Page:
He also married the High Chiefess Kalikoʻokalani, daughter of High Chief Kekuaʻalaimoku and High Chiefess Kanenuiakalani. Her father was the son of Kalaninuiamamao and half brother of both Kalaniʻōpuʻu and High Chief Keawemauhili.[4]:37[12] By Kalikoʻokalani, he had Kaʻōanaʻeha (1780–1850) who married John Young Olohana, a former British sailor and trusted advisor of Kamehameha, and mother a dynasty of Hapa-Haole nobility.

During the 1880s, King Kalākaua had his own genealogist publish an article denouncing Samuel M. Kamakau's genealogy linking Queen Emma to Keliʻimaikaʻi. The genealogist argued that Keliʻimaikaʻi "himself denied publicly that he had a child named Kaoanaeha" and "that it was accepted by the chiefs of that time...[So] how can SMK [Samuel M. Kamakau] turn the truth into a lie, when he knows the true genealogy of the Queen?" Even ten years after the accession of Kalākaua, the genealogy battle continued because there were still threats that Queen Emma's supporters, called Queenites or Emmaites, would place her on the throne. Emma's supporters contradicted Kalākaua's claims and said instead that Keliʻimaikaʻi had recognized Kaʻōanaʻeha as his daughter. Queen Emma was never quoted on her opinion in these arguments. Neither were the views of Queen Liliʻuokalani known until the publication of her autobiography.[2]:357–58 Liliʻuokalani claimed that Keliʻimaikaʻi had no children, that Kiʻilaweau, Keliʻimaikaʻi's first wife, was a man, and that Kaʻōanaʻeha was the daughter of High Chief Kalaipaihala, instead.[13]:404 This and other claims may have intended to belittle Queen Emma because the House of Kalākaua lacked the lineage and support of the Hawaiian people that she possessed.

AncestryEdit

ReferencesEdit

  1. ^ Thomas G. Thrum (1911). "New Kalakau Dynasty Tomb". All about Hawaii: The recognized book of authentic information on Hawai. Honolulu Star-Bulletin.
  2. ^ a b c d e George S. Kanahele (1999). Emma: Hawai'i's Remarkable Queen: a Biography. University of Hawaii Press. ISBN 978-0-8248-2240-8.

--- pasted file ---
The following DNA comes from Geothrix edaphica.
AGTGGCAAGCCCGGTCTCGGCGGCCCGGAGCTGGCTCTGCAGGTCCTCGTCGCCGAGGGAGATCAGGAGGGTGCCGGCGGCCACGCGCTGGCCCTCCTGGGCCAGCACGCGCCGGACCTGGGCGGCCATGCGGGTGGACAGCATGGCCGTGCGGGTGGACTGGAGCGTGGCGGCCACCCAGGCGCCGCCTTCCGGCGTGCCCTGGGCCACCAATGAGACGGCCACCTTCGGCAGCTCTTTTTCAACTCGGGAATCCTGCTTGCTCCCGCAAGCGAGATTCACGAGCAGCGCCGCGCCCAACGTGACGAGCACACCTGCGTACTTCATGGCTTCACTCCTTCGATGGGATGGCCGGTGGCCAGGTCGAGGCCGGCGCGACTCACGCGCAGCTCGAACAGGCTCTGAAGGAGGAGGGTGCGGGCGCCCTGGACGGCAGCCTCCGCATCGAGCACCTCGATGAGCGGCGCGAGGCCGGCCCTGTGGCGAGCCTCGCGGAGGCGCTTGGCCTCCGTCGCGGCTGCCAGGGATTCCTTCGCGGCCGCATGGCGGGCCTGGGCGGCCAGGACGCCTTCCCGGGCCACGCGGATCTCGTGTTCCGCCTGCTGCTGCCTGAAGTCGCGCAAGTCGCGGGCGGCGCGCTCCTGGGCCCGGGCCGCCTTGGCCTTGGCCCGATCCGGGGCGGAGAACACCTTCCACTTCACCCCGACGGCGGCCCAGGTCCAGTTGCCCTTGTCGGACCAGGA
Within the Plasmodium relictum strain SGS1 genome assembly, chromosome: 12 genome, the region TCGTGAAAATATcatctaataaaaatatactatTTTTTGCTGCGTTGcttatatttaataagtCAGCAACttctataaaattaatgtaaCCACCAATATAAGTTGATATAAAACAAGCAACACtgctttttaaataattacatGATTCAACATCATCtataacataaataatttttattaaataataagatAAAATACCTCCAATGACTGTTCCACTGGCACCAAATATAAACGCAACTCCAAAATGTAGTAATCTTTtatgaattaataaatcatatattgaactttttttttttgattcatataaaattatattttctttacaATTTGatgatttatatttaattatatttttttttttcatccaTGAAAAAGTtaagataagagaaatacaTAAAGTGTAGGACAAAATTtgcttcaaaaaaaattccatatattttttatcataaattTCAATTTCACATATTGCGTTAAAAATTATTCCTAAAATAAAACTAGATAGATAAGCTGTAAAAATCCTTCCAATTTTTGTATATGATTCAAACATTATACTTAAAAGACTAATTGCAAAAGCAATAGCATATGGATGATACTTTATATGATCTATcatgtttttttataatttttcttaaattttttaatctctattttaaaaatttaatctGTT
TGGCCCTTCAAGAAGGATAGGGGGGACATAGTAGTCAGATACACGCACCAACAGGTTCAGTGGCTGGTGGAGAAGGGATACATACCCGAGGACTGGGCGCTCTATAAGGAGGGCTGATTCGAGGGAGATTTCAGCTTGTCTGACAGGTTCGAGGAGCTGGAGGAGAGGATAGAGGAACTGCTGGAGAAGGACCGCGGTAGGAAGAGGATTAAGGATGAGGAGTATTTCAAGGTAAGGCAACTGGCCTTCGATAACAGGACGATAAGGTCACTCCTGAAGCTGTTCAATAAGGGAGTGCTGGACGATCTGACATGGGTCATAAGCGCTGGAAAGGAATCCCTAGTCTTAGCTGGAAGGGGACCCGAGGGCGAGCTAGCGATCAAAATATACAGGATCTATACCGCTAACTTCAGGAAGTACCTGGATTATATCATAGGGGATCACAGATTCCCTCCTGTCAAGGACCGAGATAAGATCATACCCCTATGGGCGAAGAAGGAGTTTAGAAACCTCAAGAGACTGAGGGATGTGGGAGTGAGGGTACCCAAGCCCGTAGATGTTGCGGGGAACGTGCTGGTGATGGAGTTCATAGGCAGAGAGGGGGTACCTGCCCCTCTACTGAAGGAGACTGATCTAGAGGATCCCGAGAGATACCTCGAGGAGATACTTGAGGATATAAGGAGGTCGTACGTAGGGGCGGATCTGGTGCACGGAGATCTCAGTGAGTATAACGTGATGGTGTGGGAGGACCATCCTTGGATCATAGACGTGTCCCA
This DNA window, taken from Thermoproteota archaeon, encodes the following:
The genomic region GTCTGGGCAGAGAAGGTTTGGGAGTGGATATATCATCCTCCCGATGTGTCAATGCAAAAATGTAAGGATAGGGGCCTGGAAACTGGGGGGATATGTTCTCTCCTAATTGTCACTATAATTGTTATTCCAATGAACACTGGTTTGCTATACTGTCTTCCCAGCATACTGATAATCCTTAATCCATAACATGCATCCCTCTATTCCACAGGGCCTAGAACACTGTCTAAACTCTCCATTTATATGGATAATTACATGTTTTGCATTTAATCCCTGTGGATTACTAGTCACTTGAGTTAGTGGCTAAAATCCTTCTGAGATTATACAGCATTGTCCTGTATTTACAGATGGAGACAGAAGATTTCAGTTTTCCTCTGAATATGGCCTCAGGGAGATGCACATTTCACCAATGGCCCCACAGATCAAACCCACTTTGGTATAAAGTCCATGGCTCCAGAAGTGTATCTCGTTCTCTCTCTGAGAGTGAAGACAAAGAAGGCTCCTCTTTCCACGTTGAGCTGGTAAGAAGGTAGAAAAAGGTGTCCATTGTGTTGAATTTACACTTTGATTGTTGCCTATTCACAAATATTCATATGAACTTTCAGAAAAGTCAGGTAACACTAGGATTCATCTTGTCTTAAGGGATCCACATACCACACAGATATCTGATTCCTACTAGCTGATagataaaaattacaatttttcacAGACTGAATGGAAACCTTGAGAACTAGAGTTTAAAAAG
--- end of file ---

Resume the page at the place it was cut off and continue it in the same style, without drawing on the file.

3. ^ Daniel Harrington. "Hawaiian Princes, Princesses, and Queens". Hawaiian Encyclopedia. Mutual Publishing. Retrieved 2010-03-07.
  4. ^ a b c Elizabeth Kekaaniauokalani Kalaninuiohilaukapu Pratt (2009) [1920]. History of Keoua Kalanikupuapa-i-nui: father of Hawaii kings, and his descendants. T. H., republished by Kessinger Publishing. ISBN 978-1-104-76661-0.
  5. ^ a b Hawaiian Historical Society (1888). "Extract from the Diary of Ebenezer Townsend, Jr. In Hawaii from August 12, 1798 to August 31, 1798". Hawaiian Historical Society Reprints, Issues 1-5.
  6. ^ John Meares (1916) [1791]. "Hawaiian Historical Society Reprints (1787, 1788, and 1789)". Hawaiian Journal of History. Hawaiian Historical Society. hdl:10524/643.
  7. ^ a b Golden Odyssey. "The Royal Family of Hawaii Official Site Kealiimaikai Chart". Hawaii's Royal Family Official Site. Keali`i Publishing. Retrieved 2010-03-08.
  8. ^ "Kealiimaikai, (k)". Our Family History and Ancestry. Families of Old Hawaii. Retrieved 2010-03-08.[permanent dead link]
  9. ^ a b Christopher Buyers. "The Kamehameha Dynasty Genealogy (Page 3)". Royal Ark web site. Retrieved 2010-03-07.
  10. ^ "Hale O Keoua Nui: Keoua Kalanikupuapaikalaninui and his descendants". Hawaii's Royal Family web site. Keali`i Publishing. Retrieved 2010-03-08.
  11. ^ Vassar College. Folk-Lore Foundation (1922). Publications of the Folk-Lore Foundation, Issues 1-8. Vassar College. p. 31.
  12. ^ Christopher Buyers. "The Kamehameha Dynasty Genealogy (Page 4)". Royal Ark web site. Retrieved 2010-03-07.
  13. ^ Queen Liliʻuokalani (July 25, 2007) [1898]. Hawaii's Story by Hawaii's Queen, Liliuokalani. Lee and Shepard, reprinted by Kessinger Publishing, LLC. ISBN 978-0-548-22265-2.